Your Business Online | Professional Jeweler



April 18, 2001
Dot-What?
New top-level domain names, such as .shop, are available or will be soon

If you have a Web site or plan to build one, one of the first things to consider is your domain name – the address users type into their Web browsers to access your site. Besides the tough decision of what to name your site, you have to decide what "dot" ending, technically called top-level domain, you want. Until last year, there were few choices – .com, .net or .org – and eventually .cc, .ws and .tv endings became available as well.

Today, however, you have more choices for your domain name. Last November, the Internet Corporation for Assigned Names and Numbers, which assigns domain names and decides what top-level domains exist, agreed to add seven new dot endings – .aero, .biz, .coop, .info, .museum, .name and .pro. Unfortunately due to a long approval process, these top-level domains aren't expected to be available until the second or third quarter of 2001. In the meantime, you have to wait. Be careful – the Federal Trade Commission has issued a warning about a new scam targeting would-be Web site owners, offering them the opportunity to preregister new top-level domain names. The FTC says people should avoid any domain-name preregistration service that guarantees particular top-level domain names because ICANN has not authorized any company to pre-register the new top-level domains.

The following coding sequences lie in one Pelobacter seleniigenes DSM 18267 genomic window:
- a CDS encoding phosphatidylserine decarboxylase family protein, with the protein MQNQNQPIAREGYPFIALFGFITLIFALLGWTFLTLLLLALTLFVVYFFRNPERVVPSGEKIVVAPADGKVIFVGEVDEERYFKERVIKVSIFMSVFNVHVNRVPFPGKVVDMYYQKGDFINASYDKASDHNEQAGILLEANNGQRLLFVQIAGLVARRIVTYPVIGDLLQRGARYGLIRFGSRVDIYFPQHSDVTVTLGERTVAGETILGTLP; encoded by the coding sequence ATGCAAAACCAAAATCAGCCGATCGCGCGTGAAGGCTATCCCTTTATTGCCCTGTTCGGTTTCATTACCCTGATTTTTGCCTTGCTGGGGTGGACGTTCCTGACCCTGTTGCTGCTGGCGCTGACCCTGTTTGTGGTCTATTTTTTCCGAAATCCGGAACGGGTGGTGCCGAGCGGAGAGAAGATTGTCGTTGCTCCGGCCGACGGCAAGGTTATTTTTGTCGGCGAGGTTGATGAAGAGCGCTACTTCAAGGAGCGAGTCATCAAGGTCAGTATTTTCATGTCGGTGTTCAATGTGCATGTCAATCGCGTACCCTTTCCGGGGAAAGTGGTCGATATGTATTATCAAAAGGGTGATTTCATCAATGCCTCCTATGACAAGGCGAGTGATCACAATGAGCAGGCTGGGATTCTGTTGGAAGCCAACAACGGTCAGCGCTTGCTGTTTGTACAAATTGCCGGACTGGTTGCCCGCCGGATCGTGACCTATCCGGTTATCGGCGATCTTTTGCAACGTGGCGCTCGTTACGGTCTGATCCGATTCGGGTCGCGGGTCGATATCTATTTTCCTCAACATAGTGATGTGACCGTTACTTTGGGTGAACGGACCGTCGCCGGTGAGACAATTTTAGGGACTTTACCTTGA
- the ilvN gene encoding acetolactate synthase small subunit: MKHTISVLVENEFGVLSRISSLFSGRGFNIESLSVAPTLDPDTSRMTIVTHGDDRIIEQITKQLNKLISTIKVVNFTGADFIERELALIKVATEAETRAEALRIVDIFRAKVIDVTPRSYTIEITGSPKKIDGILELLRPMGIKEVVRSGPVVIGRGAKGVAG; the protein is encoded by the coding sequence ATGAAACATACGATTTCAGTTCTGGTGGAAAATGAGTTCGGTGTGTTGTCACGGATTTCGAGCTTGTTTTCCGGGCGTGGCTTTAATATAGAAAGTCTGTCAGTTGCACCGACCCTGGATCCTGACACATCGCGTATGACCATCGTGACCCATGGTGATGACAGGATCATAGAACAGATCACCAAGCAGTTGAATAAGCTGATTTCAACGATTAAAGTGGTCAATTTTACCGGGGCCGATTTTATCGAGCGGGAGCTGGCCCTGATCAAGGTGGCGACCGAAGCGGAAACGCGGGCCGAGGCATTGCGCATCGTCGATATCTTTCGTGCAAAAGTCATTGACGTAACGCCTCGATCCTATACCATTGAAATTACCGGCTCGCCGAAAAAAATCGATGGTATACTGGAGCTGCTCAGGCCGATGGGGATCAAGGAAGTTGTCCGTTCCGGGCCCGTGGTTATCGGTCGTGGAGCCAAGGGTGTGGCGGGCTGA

Waiting around for ICANN's new dot endings to be approved isn't your only option if you want a non-traditional dot ending for your site. Another company, New.net Inc., is offering 20 new top-level domains – .shop, .mp3, .inc, .kids, .sport, .family, .chat, .video, .club, .hola, .soc, .med, .law, .travel, .game, .free, .ltd, .gmbh, .tech and .xxx. These top-level domains aren't approved by ICANN and can't be accessed by most Web browsers without a special plug-in.

New.net offers the new dot endings because it was tired of waiting for ICANN to approve more descriptive top-level domains. So the company sold its own top-level domains for $25 per year and devised a plan to let people download a browser plug-in to access sites registered through New.net. New.net also formed alliances with Excite@Home and Earthlink to allow users of both Internet services hassle-free access to New.net domains. More than 16 million people have downloaded the plug-in, and New.net hopes its domain names will soon be recognized universally across the Internet.

If you're launching a new Web site soon, you're better off sticking to a traditional ICANN-approved top-level domain. Your customers won't have trouble accessing the site, and you won't have to wait for new ICANN ending to be approved. If you're interested in a New.net domain, keep in mind that some potential customers may not want to download the necessary plug-in to access your site.

For more information about New.net domain names and to keep updated on how many users can access its domains, visit www.new.net.

If you have concerns about the pre-registration scam, visit the FTC's site at www.ftc.gov or call 1-877-FTC-HELP.

- by Julia M. Duncan